• Zeta potential collapse. I note that AMQ seems to like to point to this, as they did when discussing how COVID-19 vaccines. As I said at the time, zeta potential is a measure of the magnitude of the electrostatic or charge repulsion/attraction between particles, a variable used in optimizing waste water treatment processes in which size, density, and charge of particles to be removed are considered. Zeta potential is also used in optimizing drug delivery systems and in enhancing hemagglutination, but, contrary to AMD’s handwaving, there is no evidence that it has anything to do with “shed” spike protein from vaccines causing hypercoagulability of the blood. Here, as previously, AMQ is doing some highly speculative handwaving linking it to vaccines supposedly causing autism. Moreover, antivax quack Andrew Moulden is apparently the first person to have proposed zeta potential as a “mechanism” for “vaccine-induced autism.” Of note, Moulden in an example of everything old being new again given how much antivaxxers like to link COVID-19 vaccines to clotting, originally proposed that autism was due to “microvascular strokes” caused by vaccines. As I pointed out in 2008, even if childhood vaccines did cause “microvascular strokes” (which they don’t), there is no evidence that the etiology of autism has anything to do with such microvascular strokes.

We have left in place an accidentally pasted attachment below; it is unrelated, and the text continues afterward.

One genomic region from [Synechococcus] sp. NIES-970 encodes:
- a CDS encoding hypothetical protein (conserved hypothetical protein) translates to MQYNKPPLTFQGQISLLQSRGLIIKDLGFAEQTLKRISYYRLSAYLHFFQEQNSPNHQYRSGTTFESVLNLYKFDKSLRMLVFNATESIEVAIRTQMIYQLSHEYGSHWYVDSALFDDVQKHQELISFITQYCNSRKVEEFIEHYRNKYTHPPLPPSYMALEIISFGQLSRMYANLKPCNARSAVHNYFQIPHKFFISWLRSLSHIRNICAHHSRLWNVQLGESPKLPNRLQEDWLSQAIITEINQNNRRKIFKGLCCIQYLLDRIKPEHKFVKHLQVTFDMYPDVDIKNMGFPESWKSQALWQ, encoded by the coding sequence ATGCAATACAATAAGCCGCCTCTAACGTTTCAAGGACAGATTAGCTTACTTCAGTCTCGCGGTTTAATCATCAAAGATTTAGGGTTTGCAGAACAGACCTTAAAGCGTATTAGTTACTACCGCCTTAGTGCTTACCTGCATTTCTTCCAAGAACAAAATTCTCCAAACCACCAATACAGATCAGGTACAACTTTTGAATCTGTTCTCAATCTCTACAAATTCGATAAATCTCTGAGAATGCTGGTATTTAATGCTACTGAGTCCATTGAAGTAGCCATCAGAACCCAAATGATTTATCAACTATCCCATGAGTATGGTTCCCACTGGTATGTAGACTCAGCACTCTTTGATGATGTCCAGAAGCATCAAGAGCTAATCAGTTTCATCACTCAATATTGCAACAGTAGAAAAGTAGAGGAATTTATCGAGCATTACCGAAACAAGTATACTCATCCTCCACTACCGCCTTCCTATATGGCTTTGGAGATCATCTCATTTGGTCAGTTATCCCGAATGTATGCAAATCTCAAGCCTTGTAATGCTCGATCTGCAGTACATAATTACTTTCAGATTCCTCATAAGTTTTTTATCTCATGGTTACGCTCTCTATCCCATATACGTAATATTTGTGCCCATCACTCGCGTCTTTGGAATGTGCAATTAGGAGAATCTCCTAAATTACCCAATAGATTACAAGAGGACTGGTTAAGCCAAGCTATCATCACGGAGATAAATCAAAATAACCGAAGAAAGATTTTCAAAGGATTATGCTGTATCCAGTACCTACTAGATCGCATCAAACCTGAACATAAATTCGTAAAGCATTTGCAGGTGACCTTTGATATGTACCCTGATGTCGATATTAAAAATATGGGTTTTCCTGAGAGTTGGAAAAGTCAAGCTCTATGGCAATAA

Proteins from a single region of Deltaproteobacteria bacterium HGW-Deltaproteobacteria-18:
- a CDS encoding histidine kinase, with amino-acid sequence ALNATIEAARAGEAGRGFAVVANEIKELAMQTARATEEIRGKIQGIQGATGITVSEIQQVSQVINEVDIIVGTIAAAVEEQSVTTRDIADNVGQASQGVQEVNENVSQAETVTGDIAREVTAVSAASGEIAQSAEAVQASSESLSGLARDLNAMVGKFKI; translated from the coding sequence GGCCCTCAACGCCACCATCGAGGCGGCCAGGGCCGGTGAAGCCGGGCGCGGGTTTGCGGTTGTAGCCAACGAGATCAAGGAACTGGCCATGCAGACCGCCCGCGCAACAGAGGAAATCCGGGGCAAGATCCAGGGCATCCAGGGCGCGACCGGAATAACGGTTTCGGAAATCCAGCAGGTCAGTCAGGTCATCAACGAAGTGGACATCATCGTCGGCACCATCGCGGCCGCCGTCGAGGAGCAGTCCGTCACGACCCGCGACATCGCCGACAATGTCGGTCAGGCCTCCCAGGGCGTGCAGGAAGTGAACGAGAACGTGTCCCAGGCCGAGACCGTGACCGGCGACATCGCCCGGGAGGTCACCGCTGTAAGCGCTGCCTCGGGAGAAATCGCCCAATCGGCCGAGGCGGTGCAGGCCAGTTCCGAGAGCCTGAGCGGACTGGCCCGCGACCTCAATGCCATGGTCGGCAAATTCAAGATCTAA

I could go on, but you get the idea. Let’s just say that AMQ goes on to write something that, again, Andrew Wakefield might have written after he had branched out from MMR vaccines as the cause of autism to more general antivax claims about vaccines and autism: